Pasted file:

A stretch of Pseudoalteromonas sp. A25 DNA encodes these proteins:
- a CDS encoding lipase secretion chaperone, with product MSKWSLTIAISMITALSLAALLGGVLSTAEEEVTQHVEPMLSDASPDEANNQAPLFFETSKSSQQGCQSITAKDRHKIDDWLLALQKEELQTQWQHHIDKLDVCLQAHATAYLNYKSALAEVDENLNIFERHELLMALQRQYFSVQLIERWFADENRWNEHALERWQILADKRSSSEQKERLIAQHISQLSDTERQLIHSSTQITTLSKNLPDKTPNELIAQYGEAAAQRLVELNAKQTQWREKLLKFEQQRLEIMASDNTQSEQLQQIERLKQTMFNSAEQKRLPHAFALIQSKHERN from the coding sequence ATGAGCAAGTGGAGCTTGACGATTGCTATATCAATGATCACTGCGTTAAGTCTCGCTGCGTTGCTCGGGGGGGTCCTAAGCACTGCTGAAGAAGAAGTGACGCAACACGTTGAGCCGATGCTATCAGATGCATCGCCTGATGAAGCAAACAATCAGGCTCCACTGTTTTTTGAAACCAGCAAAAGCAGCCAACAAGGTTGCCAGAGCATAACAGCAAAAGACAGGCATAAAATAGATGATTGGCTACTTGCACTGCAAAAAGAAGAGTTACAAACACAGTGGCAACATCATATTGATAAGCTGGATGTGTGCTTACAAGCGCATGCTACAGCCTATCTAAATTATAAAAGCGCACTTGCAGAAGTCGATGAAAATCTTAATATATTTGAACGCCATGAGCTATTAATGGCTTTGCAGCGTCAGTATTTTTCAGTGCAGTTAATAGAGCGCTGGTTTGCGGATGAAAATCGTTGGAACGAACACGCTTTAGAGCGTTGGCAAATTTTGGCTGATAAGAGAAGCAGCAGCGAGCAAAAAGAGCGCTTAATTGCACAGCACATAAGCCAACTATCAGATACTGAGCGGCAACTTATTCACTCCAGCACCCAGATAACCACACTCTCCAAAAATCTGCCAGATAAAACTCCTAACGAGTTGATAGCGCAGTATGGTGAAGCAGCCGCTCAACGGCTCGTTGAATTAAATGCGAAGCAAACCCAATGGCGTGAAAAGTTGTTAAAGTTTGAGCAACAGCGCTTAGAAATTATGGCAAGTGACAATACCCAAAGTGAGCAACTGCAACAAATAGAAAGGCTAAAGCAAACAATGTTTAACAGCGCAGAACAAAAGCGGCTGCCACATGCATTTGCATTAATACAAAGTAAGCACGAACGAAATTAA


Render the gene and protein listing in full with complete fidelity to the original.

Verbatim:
A stretch of Pseudoalteromonas sp. A25 DNA encodes these proteins:
- a CDS encoding lipase secretion chaperone, with product MSKWSLTIAISMITALSLAALLGGVLSTAEEEVTQHVEPMLSDASPDEANNQAPLFFETSKSSQQGCQSITAKDRHKIDDWLLALQKEELQTQWQHHIDKLDVCLQAHATAYLNYKSALAEVDENLNIFERHELLMALQRQYFSVQLIERWFADENRWNEHALERWQILADKRSSSEQKERLIAQHISQLSDTERQLIHSSTQITTLSKNLPDKTPNELIAQYGEAAAQRLVELNAKQTQWREKLLKFEQQRLEIMASDNTQSEQLQQIERLKQTMFNSAEQKRLPHAFALIQSKHERN from the coding sequence ATGAGCAAGTGGAGCTTGACGATTGCTATATCAATGATCACTGCGTTAAGTCTCGCTGCGTTGCTCGGGGGGGTCCTAAGCACTGCTGAAGAAGAAGTGACGCAACACGTTGAGCCGATGCTATCAGATGCATCGCCTGATGAAGCAAACAATCAGGCTCCACTGTTTTTTGAAACCAGCAAAAGCAGCCAACAAGGTTGCCAGAGCATAACAGCAAAAGACAGGCATAAAATAGATGATTGGCTACTTGCACTGCAAAAAGAAGAGTTACAAACACAGTGGCAACATCATATTGATAAGCTGGATGTGTGCTTACAAGCGCATGCTACAGCCTATCTAAATTATAAAAGCGCACTTGCAGAAGTCGATGAAAATCTTAATATATTTGAACGCCATGAGCTATTAATGGCTTTGCAGCGTCAGTATTTTTCAGTGCAGTTAATAGAGCGCTGGTTTGCGGATGAAAATCGTTGGAACGAACACGCTTTAGAGCGTTGGCAAATTTTGGCTGATAAGAGAAGCAGCAGCGAGCAAAAAGAGCGCTTAATTGCACAGCACATAAGCCAACTATCAGATACTGAGCGGCAACTTATTCACTCCAGCACCCAGATAACCACACTCTCCAAAAATCTGCCAGATAAAACTCCTAACGAGTTGATAGCGCAGTATGGTGAAGCAGCCGCTCAACGGCTCGTTGAATTAAATGCGAAGCAAACCCAATGGCGTGAAAAGTTGTTAAAGTTTGAGCAACAGCGCTTAGAAATTATGGCAAGTGACAATACCCAAAGTGAGCAACTGCAACAAATAGAAAGGCTAAAGCAAACAATGTTTAACAGCGCAGAACAAAAGCGGCTGCCACATGCATTTGCATTAATACAAAGTAAGCACGAACGAAATTAA